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District Colleges

W&J withstands 303-yard rushing effort in win over CMU

Paul Schofield
| Saturday, Sept. 19, 2015, 8:20 p.m.
Washington & Jefferson receiver Eric Scott catches a touchdown pass next to Carnegie Mellon's Ryan Aitken during the second quarter Saturday, Sept. 19, 2015, at Gesling Stadium in Oakland. W&J won 38-14.
Christopher Horner | Trib Total Media
Washington & Jefferson receiver Eric Scott catches a touchdown pass next to Carnegie Mellon's Ryan Aitken during the second quarter Saturday, Sept. 19, 2015, at Gesling Stadium in Oakland. W&J won 38-14.
Washington & Jefferson receiver Daniel Lis catches a touchdown pass as Carnegie Mellon's Drew Fitzmorris defends during the first quarter Saturday, Sept. 19, 2015, at Gesling Stadium in Oakland. W&J won, 38-14.
Christopher Horner | Trib Total Media
Washington & Jefferson receiver Daniel Lis catches a touchdown pass as Carnegie Mellon's Drew Fitzmorris defends during the first quarter Saturday, Sept. 19, 2015, at Gesling Stadium in Oakland. W&J won, 38-14.
Washington & Jefferson receiver Jesse Zubik stiff-arms Carnegie Mellon's Kyle Brittain after eluding Vince DeMarchi during the first quarter Saturday, Sept. 19, 2015, at Gesling Stadium in Oakland. W&J won, 38-14.
Christopher Horner | Trib Total Media
Washington & Jefferson receiver Jesse Zubik stiff-arms Carnegie Mellon's Kyle Brittain after eluding Vince DeMarchi during the first quarter Saturday, Sept. 19, 2015, at Gesling Stadium in Oakland. W&J won, 38-14.

There's usually not reason for worry when a team's quarterback throws four touchdown passes and its running back rushes for 231 yards.

But Washington & Jefferson coach Mike Sirianni left Carnegie Mellon's Gesling Stadium on Saturday with many concerns about his 14th-ranked squad, especially the run defense.

Despite allowing a school-record performance by CMU sophomore running back Sam Benger, W&J (3-0, 1-0 Presidents' Athletic Conference) defeated the Tartans, 38-14. Benger rushed for 303 yards, and CMU finished with 341.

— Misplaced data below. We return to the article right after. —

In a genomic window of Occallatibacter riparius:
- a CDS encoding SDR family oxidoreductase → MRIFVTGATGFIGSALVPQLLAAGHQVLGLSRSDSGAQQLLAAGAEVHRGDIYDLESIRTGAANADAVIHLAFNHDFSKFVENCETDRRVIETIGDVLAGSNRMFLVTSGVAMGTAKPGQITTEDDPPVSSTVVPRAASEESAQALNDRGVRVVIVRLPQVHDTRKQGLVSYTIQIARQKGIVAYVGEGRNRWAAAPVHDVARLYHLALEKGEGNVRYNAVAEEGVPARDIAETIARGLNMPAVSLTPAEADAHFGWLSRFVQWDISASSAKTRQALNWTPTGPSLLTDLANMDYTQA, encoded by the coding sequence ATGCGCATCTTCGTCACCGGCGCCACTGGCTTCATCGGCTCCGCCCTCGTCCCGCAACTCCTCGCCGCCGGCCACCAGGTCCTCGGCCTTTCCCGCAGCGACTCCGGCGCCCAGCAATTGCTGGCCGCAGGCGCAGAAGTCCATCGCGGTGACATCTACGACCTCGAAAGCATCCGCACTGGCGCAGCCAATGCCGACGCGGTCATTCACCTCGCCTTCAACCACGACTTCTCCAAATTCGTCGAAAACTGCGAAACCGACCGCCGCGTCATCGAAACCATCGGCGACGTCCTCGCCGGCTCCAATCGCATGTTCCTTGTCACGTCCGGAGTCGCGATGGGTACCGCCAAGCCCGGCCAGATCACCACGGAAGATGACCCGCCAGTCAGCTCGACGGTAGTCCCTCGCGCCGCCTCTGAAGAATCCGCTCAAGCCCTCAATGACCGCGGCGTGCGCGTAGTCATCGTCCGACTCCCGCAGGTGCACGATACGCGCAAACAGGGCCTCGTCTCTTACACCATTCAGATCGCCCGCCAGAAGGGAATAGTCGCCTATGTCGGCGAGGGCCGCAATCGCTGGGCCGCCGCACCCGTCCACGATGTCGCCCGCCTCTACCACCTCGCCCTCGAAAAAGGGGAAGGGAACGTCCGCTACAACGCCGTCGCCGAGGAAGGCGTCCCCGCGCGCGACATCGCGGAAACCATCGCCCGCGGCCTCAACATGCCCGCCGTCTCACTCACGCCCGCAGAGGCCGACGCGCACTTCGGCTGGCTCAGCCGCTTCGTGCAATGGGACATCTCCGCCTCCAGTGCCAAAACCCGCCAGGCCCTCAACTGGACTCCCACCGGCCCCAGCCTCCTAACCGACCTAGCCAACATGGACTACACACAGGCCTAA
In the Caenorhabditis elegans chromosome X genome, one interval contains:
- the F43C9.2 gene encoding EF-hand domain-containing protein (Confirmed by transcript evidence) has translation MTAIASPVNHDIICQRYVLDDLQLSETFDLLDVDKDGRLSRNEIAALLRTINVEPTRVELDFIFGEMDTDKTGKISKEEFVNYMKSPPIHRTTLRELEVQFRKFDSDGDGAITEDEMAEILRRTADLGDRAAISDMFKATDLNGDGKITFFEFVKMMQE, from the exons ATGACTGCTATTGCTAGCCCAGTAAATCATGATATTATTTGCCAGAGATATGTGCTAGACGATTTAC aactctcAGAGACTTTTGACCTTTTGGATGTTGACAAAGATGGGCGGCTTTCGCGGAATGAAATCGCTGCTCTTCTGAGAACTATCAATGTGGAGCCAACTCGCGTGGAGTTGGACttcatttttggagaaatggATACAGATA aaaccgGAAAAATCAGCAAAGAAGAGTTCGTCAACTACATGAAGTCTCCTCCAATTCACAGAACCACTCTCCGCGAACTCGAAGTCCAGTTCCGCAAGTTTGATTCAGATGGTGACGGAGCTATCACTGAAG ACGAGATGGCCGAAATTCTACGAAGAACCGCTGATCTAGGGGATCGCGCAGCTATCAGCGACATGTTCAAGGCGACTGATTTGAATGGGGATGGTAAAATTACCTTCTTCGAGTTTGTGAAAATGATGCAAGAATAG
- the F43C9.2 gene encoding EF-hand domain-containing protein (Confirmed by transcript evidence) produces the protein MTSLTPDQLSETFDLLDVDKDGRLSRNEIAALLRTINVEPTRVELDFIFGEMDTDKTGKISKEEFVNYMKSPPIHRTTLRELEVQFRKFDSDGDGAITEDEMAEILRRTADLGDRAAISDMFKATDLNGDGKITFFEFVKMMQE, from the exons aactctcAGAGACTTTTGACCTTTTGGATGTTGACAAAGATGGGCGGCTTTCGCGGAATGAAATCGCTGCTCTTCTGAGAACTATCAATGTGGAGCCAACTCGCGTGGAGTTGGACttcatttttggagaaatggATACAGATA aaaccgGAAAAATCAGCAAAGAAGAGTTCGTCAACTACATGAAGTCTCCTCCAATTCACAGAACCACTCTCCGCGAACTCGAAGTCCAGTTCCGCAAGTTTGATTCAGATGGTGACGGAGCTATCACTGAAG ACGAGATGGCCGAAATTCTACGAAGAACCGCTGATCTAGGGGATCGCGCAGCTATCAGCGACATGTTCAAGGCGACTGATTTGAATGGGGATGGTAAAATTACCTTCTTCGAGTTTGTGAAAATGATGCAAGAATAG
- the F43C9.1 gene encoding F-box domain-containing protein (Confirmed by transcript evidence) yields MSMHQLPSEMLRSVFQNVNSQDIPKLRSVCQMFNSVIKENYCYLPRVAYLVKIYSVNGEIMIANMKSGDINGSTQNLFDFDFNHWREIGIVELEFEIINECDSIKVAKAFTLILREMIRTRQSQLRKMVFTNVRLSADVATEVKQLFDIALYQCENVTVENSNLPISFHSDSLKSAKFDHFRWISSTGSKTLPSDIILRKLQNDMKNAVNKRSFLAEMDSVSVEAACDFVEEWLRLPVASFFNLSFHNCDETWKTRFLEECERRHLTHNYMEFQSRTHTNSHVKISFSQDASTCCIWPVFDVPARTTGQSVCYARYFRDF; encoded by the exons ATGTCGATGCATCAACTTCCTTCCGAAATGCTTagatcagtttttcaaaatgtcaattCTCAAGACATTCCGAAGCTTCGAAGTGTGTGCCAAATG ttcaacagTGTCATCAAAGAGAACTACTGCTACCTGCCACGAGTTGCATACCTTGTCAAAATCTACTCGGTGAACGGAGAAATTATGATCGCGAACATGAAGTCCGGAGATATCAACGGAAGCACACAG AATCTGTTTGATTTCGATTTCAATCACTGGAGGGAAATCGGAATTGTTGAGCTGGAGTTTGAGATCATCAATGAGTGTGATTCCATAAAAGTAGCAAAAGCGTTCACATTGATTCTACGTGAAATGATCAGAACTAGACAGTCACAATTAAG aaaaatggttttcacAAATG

“There is something missing with our team from the team last year,” Sirianni said. “It shows you can't carry over wins from one year to the next.

“As a head coach, it's my job to figure it out and fix it quickly. We're not playing like a top-20 team.”

W&J quarterback Pete Coughlin (Upper St. Clair) tossed four touchdown passes, and running back Ryan Ruffing (Thomas Jefferson) rushed for a career-high 231 yards and a score. Ruffing's 38 rushing attempts also were a career high.

Coughlin hit Daniel Lis (Chartiers-Houston) with a 5-yard touchdown to tie the score 7-7, and Coughlin hit Jesse Zubik (Avonworth) with a 75-yard score on the final play of the first quarter for a 14-7 lead.

His other two touchdown passes went to Imani Christian graduate Eric Scott (15 and 12 yards) on the same play call.

“Eric tells me what type of athlete he is and that he can outjump anyone,” Coughlin said. “So I threw it up to him, and he made the plays.”

The first touchdown pass to Scott gave W&J a 21-7 lead in the second quarter. Coughlin finished 27 of 40 for 308 yards, and W&J outgained CMU, 594-399.

Benger was the reason CMU kept it close into the third quarter. He scored on a 51-yard run to give CMU a 7-0 lead in the first quarter and an 85-yard dash to cut a W&J lead to 21-14 in the second quarter.

He also had a 46-yard run in the first quarter and a 66-yard run in the third. He broke the school mark of 207 yards held by Mike Monsilovich (Sept. 29, 1998, against Alfred) in the first half.

“The record is nice, but I'd rather have the win,” Benger said. “We felt we could run on them because of their defensive front. The offensive line did a great job of getting key blocks, and it made it easy. I was running to daylight.”

Ruffing added a 37-yard touchdown run in the third quarter, and Scott caught his second touchdown pass in the fourth quarter.

“W&J was the better team, and they deserved to win,” CMU coach Rich Lackner said. “We had opportunities both in the first half and second half. You have to be efficient in the red zone. The interception in the first quarter hurt us. It went off our kid's hands. We had the momentum and the lead.”

W&J linebacker Ryan Torrance picked off the deflected pass at the W&J 35.

Paul Schofield is a staff writer for Trib Total Media. Reach him at pschofield@tribweb.com or via Twitter @Schofield_Trib.

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